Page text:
Indian government to WhatsApp: withdraw new privacy policy or face legal trouble

Highlights
  • The Ministry of Electronics and Information Technology (MeitY) has asked WhatsApp to withdraw its controversial privacy policy. 
  • WhatsApp has seven days to respond to the ministry’s notice, otherwise, it could run into legal trouble. 
  • Earlier, WhatsApp threatened to delete the accounts of users who failed to accept its new privacy policy. 

WhatsApp’s never-ending back-and-forth about its new privacy policy seems to have angered the Indian government. After a series of reassurances, followed by threats of account deletion, and some whataboutism, the Ministry of Electronics and Information Technology (MeitY) has put its foot down and asked WhatsApp to withdraw its controversial privacy policy in India. WhatsApp could potentially face legal troubles should it not address the Ministry’s concerns in time. Sources familiar with the matter told TechCrunch that the ministry isn’t pleased with WhatsApp’s new rules and had the following to say about the matter,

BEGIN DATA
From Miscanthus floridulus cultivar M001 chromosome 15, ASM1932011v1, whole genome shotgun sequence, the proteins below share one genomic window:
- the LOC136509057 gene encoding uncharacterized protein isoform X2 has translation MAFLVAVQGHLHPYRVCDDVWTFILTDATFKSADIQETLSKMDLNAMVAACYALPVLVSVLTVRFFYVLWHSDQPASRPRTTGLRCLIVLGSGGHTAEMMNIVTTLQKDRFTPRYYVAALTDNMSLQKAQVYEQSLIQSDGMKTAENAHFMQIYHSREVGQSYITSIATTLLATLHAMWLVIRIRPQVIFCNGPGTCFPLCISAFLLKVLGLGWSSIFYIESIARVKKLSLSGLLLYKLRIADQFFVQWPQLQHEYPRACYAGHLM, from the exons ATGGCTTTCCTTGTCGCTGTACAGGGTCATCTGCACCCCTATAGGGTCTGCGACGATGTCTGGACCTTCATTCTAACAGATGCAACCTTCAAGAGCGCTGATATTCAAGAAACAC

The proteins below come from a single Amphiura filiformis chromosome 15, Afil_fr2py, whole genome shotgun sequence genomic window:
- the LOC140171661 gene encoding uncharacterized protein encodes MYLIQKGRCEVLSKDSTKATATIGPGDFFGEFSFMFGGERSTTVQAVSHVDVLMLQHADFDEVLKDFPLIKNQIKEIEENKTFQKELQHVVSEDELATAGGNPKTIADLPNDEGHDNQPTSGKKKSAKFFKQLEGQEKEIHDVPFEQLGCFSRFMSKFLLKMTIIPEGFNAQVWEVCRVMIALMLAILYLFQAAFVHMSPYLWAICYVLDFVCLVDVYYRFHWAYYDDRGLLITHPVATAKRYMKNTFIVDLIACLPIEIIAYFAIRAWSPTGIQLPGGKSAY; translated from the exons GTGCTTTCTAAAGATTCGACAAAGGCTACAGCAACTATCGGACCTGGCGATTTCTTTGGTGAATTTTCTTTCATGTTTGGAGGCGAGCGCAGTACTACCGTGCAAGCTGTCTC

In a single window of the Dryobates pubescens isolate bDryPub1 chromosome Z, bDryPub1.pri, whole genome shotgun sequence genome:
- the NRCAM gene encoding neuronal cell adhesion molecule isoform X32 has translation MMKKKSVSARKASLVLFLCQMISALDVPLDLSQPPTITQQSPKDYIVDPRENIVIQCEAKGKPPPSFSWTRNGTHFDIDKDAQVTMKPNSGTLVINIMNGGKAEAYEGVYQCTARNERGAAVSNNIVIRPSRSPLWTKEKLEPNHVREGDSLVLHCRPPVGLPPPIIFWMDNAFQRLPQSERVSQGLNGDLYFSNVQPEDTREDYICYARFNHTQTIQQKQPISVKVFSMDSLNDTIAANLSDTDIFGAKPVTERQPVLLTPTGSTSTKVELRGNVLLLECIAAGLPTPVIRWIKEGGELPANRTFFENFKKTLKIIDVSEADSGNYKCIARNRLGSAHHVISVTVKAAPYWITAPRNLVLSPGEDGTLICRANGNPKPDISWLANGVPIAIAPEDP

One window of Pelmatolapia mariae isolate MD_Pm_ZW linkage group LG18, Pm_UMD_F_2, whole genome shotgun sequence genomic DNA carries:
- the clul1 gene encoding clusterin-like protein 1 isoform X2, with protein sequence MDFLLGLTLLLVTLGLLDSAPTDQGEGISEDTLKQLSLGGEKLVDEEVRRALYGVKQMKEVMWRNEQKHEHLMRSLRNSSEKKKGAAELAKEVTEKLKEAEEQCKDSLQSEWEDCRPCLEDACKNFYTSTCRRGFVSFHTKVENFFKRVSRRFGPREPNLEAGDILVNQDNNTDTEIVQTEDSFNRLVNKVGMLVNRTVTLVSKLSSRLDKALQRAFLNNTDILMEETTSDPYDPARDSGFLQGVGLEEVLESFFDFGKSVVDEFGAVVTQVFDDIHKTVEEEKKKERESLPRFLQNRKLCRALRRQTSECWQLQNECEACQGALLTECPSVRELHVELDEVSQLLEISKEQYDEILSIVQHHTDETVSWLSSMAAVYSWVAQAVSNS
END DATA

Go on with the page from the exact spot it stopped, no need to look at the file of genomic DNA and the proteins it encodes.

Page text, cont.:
“In fulfilment of its sovereign responsibility to protect the rights and interests of Indian citizens, the government of India will consider various options available to it under laws in India”

Also read: WhatsApp accounts will be deleted if users don’t accept new privacy policy: report

This wouldn’t have been much of an issue if WhatsApp implemented its new policy uniformly. However, that is far from the case, as it does not apply to users based in the E.U, which has ironclad data protection and privacy laws. The Ministry took cognizance of WhatsApp’s double standards and said:

“It is not just problematic, but also irresponsible, for WhatsApp to leverage this position to impose unfair terms and conditions on Indian users, particularly those that discriminate against Indian users vis-à-vis users in Europe.”

For those out of the loop, WhatsApp’s new privacy policy would let it send back copious amounts of data to the mothership i.e. Facebook. WhatsApp insists that it would only apply to chats with business accounts, but that still qualifies as an egregious invasion of privacy, whichever way you look at it. If you’re on the lookout for WhatsApp alternatives, here are a few that might pique your interest.